Around 20 per cent of Brits are failing to save any money to put into their pension fund, according to a new report from Scottish Widows.
The seventh annual Pensions report by the firm polled consumers between 30 and retirement age who earn over £10,000 a year.
It was also found that 49 per cent of Brits who could and should be saving for their pensions are failing to do so to an adequate degree.
This is despite the fact that 73 per cent of people recognise the importance of taking personal responsibility for their pension provisions.
It was also found that the majority of people would like around £24,300 a year in retirement in order to live comfortably.
In order to achieve this amount, Brits need to save an extra £58 a month than they already do to help them reach a reasonable amount of funds for later life.
Ian Naismith, head of pensions market development at Scottish Widows, said: "This year's report clearly illustrates the stark difficulty we face in helping people to recognise the urgent need to take personal responsibility for their future.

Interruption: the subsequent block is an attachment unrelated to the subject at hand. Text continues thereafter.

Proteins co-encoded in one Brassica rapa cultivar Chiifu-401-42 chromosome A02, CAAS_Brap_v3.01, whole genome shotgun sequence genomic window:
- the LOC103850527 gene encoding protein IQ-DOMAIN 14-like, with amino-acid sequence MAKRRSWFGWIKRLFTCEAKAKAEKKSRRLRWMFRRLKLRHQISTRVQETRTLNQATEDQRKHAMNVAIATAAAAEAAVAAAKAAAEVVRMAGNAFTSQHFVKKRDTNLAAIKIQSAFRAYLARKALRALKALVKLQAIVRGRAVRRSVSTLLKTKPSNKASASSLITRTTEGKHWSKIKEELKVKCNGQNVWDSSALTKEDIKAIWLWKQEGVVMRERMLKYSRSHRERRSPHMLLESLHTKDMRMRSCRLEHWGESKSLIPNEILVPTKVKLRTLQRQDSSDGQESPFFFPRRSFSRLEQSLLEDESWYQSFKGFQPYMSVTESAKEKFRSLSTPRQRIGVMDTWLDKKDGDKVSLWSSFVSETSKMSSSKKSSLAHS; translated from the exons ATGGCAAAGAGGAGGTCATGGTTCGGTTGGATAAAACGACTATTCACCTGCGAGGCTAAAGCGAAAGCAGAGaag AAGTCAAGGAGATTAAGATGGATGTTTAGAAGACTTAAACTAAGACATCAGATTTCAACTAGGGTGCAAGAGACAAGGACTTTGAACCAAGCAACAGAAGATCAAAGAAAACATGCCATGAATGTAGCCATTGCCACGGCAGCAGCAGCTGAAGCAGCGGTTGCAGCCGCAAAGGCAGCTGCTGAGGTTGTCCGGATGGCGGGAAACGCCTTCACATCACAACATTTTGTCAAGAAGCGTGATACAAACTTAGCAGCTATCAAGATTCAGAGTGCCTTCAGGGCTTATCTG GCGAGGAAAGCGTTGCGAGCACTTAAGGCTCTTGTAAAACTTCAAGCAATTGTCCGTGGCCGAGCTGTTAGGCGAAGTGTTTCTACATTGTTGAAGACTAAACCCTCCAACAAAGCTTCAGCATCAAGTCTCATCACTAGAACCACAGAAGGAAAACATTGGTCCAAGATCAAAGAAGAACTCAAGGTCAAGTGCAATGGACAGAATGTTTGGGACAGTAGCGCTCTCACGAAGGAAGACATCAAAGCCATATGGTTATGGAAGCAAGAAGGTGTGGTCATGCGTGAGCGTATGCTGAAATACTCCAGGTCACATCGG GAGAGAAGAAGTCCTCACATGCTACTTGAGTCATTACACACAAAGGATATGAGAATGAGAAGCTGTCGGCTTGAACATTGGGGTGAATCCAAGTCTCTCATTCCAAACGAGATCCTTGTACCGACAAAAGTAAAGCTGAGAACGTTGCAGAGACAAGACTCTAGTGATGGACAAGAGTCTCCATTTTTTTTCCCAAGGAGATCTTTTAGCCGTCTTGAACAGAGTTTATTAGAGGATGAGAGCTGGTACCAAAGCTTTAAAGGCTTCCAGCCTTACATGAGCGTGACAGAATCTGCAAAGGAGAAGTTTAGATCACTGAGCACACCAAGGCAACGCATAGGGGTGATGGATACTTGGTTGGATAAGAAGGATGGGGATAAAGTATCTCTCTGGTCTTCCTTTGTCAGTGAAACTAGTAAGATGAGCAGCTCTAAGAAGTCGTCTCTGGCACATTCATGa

"We need a step-change to overcome this ingrained inertia and help people prepare for their retirement."
Those already of retirement age that may not have as much money as they had planned could consider equity release.
Anyone over the age of 55 who owns their home can take advantage of equity release, which frees the cash tied up in the property.
Advantages of equity release include:
• A cash lump sum, which is tax-free, is released from the equity built up in a property.
• The homeowner can remain in their property for life.
• The money can be used to pay off debts or help create an income for life.
However, there are some risks involved with equity release including:
• Some schemes may make it hard for a person to move house.
• There may be an impact on the benefits that a person obtains.
• Depending on the type of equity release, there may be a risk of repossession.
For more information consumers can visit a price comparison site, such as MoneyExpert.com.